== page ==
Gurus vs rock stars

One of the unquestioned assumptions behind the various health and fitness philosophies that are being peddled everywhere is the idea that we all want to live to a ripe old age. And even more than that, we want this to be “quality aging”, i.e. with only the smallest amount of physical and mental decline, bright as buttons, still running half-marathons in our eighties.

Whether or not this is a worthy goal is a question I’ll leave for another day, but the obsessive focus on life extension gave me an idea. Why not get a little competitive with this? Let’s pair a team of health gurus with a team of people who’ve had perhaps a slightly less healthy life but a whole lot more fun, like rock stars. Obviously we’d have to wait a few more decades to see how this entirely unscientific experiment plays out.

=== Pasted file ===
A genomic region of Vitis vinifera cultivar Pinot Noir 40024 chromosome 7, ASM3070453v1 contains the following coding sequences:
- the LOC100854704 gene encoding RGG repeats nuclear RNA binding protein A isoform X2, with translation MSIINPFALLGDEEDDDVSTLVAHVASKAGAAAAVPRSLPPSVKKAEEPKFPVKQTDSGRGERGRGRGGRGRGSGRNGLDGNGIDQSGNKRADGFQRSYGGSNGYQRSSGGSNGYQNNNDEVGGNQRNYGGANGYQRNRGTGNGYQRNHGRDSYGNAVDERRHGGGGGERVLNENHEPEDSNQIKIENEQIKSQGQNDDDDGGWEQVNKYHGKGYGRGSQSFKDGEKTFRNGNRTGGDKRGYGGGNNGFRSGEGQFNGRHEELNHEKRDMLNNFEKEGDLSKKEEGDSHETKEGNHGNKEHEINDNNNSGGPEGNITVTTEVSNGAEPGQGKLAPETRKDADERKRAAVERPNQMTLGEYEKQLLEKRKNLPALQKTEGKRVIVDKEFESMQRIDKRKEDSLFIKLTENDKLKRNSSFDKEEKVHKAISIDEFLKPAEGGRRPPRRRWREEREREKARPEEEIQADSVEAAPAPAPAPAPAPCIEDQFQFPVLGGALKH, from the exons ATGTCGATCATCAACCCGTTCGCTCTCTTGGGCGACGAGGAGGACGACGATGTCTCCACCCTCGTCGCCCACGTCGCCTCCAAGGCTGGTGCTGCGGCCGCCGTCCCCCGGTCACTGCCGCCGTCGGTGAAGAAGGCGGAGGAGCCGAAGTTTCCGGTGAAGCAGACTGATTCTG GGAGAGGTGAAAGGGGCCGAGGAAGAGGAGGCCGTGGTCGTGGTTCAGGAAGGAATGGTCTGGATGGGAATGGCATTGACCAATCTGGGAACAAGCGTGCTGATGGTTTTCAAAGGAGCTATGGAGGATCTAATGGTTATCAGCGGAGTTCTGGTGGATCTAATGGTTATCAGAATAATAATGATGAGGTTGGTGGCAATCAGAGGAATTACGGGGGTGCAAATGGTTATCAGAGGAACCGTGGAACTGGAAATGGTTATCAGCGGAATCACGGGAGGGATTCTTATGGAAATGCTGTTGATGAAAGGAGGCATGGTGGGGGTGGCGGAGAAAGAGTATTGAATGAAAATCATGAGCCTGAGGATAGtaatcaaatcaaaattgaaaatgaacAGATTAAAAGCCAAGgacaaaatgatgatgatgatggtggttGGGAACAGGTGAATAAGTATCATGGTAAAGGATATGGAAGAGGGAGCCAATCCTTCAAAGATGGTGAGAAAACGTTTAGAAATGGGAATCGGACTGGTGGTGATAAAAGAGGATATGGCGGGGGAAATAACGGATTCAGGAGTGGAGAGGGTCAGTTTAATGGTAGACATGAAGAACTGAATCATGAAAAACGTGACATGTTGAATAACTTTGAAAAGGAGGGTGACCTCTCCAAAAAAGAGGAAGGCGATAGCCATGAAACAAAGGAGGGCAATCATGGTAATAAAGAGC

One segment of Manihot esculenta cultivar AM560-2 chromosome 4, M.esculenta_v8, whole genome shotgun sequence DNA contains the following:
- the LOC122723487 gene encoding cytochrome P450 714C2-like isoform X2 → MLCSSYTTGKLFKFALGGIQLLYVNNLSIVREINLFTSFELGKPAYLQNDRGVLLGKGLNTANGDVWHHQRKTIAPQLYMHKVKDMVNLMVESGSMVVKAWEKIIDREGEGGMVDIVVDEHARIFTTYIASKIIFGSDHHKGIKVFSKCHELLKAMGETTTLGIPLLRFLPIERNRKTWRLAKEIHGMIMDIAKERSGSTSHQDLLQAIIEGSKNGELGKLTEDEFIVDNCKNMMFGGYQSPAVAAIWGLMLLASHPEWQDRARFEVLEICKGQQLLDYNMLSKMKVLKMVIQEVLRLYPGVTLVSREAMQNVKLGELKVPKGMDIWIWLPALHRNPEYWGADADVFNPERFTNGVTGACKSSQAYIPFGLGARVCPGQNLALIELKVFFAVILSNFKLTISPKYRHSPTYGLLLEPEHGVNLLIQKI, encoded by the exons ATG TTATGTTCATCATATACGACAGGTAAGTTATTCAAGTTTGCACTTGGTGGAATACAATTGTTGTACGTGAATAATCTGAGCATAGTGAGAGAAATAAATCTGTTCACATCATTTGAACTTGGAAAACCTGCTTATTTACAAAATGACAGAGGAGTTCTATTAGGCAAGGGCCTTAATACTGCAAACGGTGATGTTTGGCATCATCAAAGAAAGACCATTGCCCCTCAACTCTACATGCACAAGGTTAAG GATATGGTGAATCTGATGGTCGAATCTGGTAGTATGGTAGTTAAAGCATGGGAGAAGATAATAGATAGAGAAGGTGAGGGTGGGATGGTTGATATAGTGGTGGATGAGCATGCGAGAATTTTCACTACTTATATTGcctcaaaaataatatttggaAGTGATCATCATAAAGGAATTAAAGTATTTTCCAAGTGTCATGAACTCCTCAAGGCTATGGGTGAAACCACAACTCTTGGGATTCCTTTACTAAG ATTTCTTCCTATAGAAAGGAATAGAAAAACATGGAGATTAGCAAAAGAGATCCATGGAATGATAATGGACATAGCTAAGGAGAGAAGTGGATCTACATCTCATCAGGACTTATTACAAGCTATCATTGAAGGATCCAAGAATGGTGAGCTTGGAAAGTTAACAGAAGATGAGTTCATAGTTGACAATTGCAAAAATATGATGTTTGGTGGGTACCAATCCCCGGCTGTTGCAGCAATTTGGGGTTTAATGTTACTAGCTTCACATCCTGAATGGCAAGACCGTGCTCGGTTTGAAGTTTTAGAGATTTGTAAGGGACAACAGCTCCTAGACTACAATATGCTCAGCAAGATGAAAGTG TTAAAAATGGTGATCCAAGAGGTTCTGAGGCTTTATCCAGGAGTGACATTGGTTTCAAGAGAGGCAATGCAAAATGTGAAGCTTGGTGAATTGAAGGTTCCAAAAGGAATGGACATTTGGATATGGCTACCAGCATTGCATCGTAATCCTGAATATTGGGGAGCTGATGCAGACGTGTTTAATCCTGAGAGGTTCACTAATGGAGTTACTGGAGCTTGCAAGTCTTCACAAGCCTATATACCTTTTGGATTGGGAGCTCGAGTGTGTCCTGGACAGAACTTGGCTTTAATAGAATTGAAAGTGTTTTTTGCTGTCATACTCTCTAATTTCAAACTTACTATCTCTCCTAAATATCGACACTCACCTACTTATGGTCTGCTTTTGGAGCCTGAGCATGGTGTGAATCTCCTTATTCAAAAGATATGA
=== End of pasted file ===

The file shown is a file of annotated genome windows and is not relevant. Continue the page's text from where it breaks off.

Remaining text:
But in the meantime, let’s do some retrospective pairing:

Health and fitness gurus

Jack LaLanne (exercise and diet guru) died at 96

Roy Walford (Caloric Restriction guru) died at 79

Barry Groves (low carb guru) died at 77

Robert Atkins (low carb guru) died at 72

George Ohsawa (macrobiotic guru) died at 72

Jerome Irving Rodale (organics and Prevention guru) died at 72

Adelle Davis (supplement and health food guru) diet at 70

Nathan Pritikin (low fat guru) died at 69

James Fixx (fitness guru) died at 52

Rock stars

“Fats” Domino (not really a rock star, but you know what I mean) – 86, still living

Chuck Berry – 87, still living

Little Richard – 81, still living

Willie Nelson, 80, still living

Leonard Cohen, 79 – still living

Bill Wyman, 77 – still living

Jerry Lee Lewis, 77 – still living

Keith Richards – 70, still living

Mick Jagger – 70, still living

Patti Smith – 68, still living

Iggy Pop – 66, still living